Employers and College Faculty Report Gaps in Recent Graduates’ Preparedness in New National Survey

Wednesday, July 22, 2015

Rising to the Challenge Survey II PowerPoint Cover.

Washington, D.C. — July 22, 2015 — The second phase of a new national survey released by Achieve — Rising to the Challenge: Views on High School Graduates’ Preparedness for College and Careers — shows that 78% of college faculty and 62% of employers believe that public high schools are not doing enough to prepare students for the expectations they will face in college and the working world. This survey builds upon Achieve’s 2014 survey of recent high school graduates about their preparedness for life after high school, which was released in December.

“Employers and college instructors are affirming what recent graduates themselves have told us; the expectations of high schools do not line up with the expectations of postsecondary education and the working world,” said Michael Cohen, President of Achieve. “Nearly half of recent high school grads reported that they weren’t fully prepared for their next steps, and even higher percentages faculty and employers agree with them. We are hearing time and again that too many students with high school diplomas, who are told that they have met the requirements to move onto their next steps, are simply not adequately prepared to succeed in college or in a job.”

The survey, which updates a similar survey conducted by Achieve in 2004, found that more instructors and employers are dissatisfied with high school graduates’ preparedness than were a decade ago.

“These results show us that low expectations in high school have real consequences — not only for graduates themselves, but for our economy,” said Geoff Garin, president of Hart Research Associates, which conducted the survey. “College faculty are telling us that it’s more and more common for students to perform poorly or fail courses due to inadequate preparation. Employers increasingly need to require recent graduates to get additional education and training in order to make up for gaps. These are serious consequences that can only be addressed with better preparation and higher expectations in high school.”

Significant majorities of both college instructors and employers report that recent high school graduates arrive at college or the workplace with at least some gaps in their preparation:

  • 96% of instructors at two-year colleges reported at least some gaps in their students’ preparation (including 46% who reported large gaps in preparation).
  • 88% of instructors at four-year colleges reported at least some gaps in their students’ preparation (including 34% who reported large gaps in preparation).
  • 82% of employers reported at least some gaps in recent high school graduates’ preparation for typical jobs in their companies (including 48% who reported large gaps in preparation).

College instructors also report high levels of dissatisfaction with recent high school graduates’ preparation in key skill areas.

  • More than 75% of college instructors are dissatisfied with their students’ preparedness in critical thinking, comprehension of complicated materials, work and study habits, writing, written communication, and problem solving. Nearly all of these figures are at least 10 percentage points higher than the percentage that were dissatisfied with these areas in 2004.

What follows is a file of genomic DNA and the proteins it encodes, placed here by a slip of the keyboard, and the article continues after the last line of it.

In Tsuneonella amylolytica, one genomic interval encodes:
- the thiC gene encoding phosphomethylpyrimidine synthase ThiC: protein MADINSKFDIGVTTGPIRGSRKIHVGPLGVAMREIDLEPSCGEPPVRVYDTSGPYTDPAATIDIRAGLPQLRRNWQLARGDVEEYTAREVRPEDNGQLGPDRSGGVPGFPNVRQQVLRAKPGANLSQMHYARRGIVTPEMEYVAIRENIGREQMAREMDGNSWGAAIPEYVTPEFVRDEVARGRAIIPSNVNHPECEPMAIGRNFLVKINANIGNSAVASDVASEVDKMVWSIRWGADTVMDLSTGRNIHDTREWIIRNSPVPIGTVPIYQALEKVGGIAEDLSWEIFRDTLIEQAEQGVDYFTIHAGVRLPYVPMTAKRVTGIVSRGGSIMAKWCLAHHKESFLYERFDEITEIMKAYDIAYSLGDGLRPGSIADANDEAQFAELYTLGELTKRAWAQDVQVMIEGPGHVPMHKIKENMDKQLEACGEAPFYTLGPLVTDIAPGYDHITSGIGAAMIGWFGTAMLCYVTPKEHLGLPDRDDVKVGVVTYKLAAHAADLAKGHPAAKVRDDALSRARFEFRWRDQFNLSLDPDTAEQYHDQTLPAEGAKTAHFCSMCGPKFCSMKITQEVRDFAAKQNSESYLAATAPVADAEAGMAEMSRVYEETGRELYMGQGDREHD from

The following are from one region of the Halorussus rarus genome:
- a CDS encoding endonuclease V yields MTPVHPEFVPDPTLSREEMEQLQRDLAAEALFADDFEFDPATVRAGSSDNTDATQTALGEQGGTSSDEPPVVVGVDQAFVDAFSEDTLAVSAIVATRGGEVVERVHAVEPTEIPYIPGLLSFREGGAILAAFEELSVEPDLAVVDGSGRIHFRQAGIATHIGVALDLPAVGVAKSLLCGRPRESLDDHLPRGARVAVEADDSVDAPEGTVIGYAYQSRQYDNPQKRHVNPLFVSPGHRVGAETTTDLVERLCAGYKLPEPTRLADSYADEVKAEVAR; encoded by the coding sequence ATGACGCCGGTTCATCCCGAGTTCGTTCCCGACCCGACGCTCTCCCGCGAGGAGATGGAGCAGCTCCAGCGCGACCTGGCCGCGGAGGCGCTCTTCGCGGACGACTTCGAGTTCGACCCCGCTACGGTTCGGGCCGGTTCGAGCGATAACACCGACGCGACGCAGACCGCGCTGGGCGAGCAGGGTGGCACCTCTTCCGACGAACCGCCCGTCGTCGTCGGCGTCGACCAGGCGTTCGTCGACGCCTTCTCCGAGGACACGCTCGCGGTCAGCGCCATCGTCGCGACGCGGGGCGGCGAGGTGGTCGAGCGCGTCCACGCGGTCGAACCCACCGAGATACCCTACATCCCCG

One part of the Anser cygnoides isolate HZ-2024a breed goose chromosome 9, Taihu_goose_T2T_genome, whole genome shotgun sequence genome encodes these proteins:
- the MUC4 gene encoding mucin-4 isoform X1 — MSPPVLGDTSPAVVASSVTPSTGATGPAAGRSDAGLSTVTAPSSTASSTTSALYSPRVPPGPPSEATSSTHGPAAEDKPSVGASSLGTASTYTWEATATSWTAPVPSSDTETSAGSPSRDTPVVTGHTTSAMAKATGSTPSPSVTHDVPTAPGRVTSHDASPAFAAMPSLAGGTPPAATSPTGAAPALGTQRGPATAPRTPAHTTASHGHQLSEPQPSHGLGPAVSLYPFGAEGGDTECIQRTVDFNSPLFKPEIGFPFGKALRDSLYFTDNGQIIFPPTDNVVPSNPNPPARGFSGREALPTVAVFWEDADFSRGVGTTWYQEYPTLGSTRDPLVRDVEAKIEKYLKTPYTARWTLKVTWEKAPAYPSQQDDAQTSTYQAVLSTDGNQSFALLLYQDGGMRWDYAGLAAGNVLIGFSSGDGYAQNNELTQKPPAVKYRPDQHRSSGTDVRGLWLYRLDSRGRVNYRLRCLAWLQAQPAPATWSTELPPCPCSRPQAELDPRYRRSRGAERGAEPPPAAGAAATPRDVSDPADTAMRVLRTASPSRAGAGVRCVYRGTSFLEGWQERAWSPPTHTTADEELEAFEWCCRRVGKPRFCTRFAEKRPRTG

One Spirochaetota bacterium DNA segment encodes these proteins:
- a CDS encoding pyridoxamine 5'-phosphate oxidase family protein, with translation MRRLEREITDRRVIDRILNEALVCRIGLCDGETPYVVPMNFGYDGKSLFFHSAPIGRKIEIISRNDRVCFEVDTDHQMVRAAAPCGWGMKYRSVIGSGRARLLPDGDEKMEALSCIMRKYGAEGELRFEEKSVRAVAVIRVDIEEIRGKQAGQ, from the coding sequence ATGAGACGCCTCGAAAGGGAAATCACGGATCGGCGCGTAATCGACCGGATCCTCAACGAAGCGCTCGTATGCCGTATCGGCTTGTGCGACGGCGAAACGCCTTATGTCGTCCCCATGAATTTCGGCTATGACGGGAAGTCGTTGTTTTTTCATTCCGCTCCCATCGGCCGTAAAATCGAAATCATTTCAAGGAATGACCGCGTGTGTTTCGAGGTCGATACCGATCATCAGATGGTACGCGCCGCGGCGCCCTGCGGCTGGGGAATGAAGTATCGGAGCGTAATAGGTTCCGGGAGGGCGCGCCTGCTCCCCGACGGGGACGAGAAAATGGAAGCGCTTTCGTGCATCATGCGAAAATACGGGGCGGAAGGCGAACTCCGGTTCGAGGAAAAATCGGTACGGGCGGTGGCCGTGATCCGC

Employers are reporting a significant increase in the need to require that recent high school graduates get additional education and training to make up for gaps.

  • 61% of employers request or require high school graduates to get additional education or training to make up for gaps in their ability to read, write, or do mathematics. This represents a 19 percentage point increase from the 42% that reported that their new employees needed additional training in 2004.

Despite the shortcomings in preparation, there is broad agreement between college instructors, employers, and recent high school graduates about which proposals have the potential to improve preparedness for life after high school.

  • 38% of college instructors, 50% of employers, and 56% of recent graduates believe that communication early in high school about the courses needed for college and careers would greatly improve their preparedness.
  • 33% of college instructors, 44% of employers, and 50% of recent graduates believe that opportunities to take challenging courses (i.e. honors, AP, and IB courses) would greatly improve their preparedness.
  • 33% of college instructors, 57% of employers, and 63% of recent graduates believe that opportunities for real-world learning would greatly improve their preparedness.

“We know that our schools can do a better job of preparing students for success in their next steps,” said Cohen. “We hear students saying that they are certain they would have worked harder in high school if they’d been held to higher expectations. It’s critical that schools clearly communicate the expectations of colleges and employers early in a student’s high school experience and help them to understand the coursework they will need to complete. When we set rigorous expectations, students can and will rise to the challenge.”

Findings are based on a national online survey conducted between April 23 and May 1, 2015 of college instructors and between May 11 and 15, 2015 of employers involved in hiring and personnel decisions, including:

  • 388 instructors who teach at a four-year college or university
  • 379 instructors who teach at a two-year college or technical institution
  • 201 employers who work at firms that employ 26 to 100 employees
  • 206 employers who work at firms that employ more than 100 employees

Please click here to view a slide deck that examines the full set of survey results.